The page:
Weight watching for wrestlers

By Jay Huerbin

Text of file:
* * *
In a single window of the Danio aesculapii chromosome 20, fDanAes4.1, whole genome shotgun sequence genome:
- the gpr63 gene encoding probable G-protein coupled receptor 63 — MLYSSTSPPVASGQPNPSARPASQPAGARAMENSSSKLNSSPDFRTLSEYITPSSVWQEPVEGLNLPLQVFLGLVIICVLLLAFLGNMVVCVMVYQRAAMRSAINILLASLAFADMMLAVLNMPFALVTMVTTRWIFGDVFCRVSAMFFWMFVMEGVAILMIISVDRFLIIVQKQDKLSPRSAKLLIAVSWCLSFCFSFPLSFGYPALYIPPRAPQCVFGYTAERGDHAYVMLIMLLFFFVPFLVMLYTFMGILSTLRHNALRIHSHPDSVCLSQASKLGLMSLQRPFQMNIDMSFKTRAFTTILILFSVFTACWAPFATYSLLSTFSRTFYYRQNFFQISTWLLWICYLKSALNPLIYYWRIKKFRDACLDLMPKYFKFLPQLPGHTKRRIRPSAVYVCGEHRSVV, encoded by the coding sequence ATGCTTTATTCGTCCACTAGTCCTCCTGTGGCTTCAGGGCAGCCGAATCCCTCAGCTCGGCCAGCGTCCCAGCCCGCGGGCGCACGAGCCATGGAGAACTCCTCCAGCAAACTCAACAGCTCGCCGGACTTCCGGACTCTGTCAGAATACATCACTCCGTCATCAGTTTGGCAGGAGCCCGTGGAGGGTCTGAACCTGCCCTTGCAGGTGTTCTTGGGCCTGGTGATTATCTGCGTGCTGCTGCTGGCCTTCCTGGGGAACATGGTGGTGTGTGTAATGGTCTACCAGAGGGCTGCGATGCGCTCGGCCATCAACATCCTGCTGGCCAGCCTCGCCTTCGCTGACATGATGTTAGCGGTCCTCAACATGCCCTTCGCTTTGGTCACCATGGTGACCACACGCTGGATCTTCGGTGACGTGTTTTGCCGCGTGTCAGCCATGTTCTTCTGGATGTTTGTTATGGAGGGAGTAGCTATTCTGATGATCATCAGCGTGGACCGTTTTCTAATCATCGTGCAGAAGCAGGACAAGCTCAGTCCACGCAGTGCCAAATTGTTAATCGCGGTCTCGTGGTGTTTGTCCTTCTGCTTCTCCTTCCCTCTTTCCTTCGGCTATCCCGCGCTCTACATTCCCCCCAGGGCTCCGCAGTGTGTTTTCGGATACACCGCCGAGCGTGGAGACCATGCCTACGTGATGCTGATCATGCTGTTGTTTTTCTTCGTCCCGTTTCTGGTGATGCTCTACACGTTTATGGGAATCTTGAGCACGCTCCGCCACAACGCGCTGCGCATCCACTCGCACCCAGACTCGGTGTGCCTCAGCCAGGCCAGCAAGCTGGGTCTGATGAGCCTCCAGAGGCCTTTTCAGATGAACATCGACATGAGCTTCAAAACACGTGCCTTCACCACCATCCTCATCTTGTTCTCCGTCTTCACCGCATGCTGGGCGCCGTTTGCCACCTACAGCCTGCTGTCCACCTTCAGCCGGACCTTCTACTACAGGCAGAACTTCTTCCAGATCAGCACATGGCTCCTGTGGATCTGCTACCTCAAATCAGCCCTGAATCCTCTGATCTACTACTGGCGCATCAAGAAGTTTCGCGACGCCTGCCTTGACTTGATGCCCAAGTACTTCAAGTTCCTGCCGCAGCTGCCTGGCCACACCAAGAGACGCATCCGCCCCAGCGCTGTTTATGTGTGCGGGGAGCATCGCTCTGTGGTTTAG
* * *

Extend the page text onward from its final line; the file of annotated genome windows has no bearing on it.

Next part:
Before Tyler Nauman steps onto the mat for a wrestling match, he needs to step on a scale to… Before Tyler Nauman steps onto the mat for a wrestling match, he needs to step on a scale to check his weight. Like the rest of Pitt’s wrestling team, Nauman must maintain a certain weight if he wants to both wrestle in his weight class and perform at his highest ability. ‘Maintaining a weight is very important in the sport of wrestling,’ said Nauman, a redshirt freshman. ‘You always want to be as strong as you can be when you’re out on the mat. So, by maintaining your weight as close to the weight class you wrestle in, you’re able to keep as much of your strength as possible.’ Every weight class is different in wrestling, but if a wrestler overeats or loses too much weight, his weight class will change. And for some wrestlers, the change will not allow them to perform successfully. Or at all. ‘An hour before a match, the wrestler weighs in,’ said Pitt coach Rande Stottlemyer. ‘If [the wrestler] is over, he will not be allowed to compete.’ Junior Ryan Tomei said pressure comes with the sport, but experience will ease the stress. Still, both Tomei and Nauman agree that a healthy diet is necessary to stay in their weight class. Watching what and how much of something they eat only adds to the pressures of a wrestler. ‘Most wrestlers watch their diets,’ said Nauman. ‘Our lifting coaches provide us with diets to suit our body and weight classes. All the goodies most students eat, like chips, cookies, beer and pizza, wrestlers can only enjoy at certain times.’ Tomei, a heavyweight, might have an easier time when it comes to weight management, but that doesn’t stop him from staying healthy. ‘Considering my weight class, I do not need to watch what I eat,’ explained Tomei. ‘But I do make sure I eat the right food most of the time and exercise a lot.’ All of the healthy eating, however, needs to be turned into muscle and energy. Tomei and Nauman explained that on top of team practices, most wrestlers work out every day. And it can take a toll on the team. ‘It takes so much hard work and time that some days, other than practicing, all you’re able to do is sleep,’ said Nauman. Still, coaches don’t want to see their players fall behind. The players can do so much to maintain their weight, but coaches are also there to support them. For Stottlemyer, routine schedules for wrestlers include cardio workouts, weight training, technique practices and conditioning. ‘It really is a lifestyle,’ said Stottlemyer. The workouts and dieting have to come together in the end, as the coaches are constantly making sure the wrestlers are doing well. Stottlemyer explained that wrestling has changed over the years and weight management is no longer as big of a problem as it once was. ‘It’s very hi-tech nowadays,’ said Stottlemyer. ‘Before, guys would do a lot of crazy things to gain and lose weight. But all of that has changed.’ Before current regulations, Stottlemyer said that some wrestlers would be as far as 14 pounds from their target range. But a lot more control has been implemented into collegiate wrestling. And coaches work with the players on a daily basis. ‘We keep in touch with our guys. We see them every day,’ said Stottlemyer. ‘We ask how they’re doing and what their weight is.’ The sport might have changed, but the pressure is still there. And weight management is something that Nauman believes is the reason wrestling is so difficult. ‘In my opinion, wrestling is the toughest sport there is,’ said Nauman. ‘Other athletes don’t know what it’s like to have to maintain and cut weight while still practicing and competing at high levels.’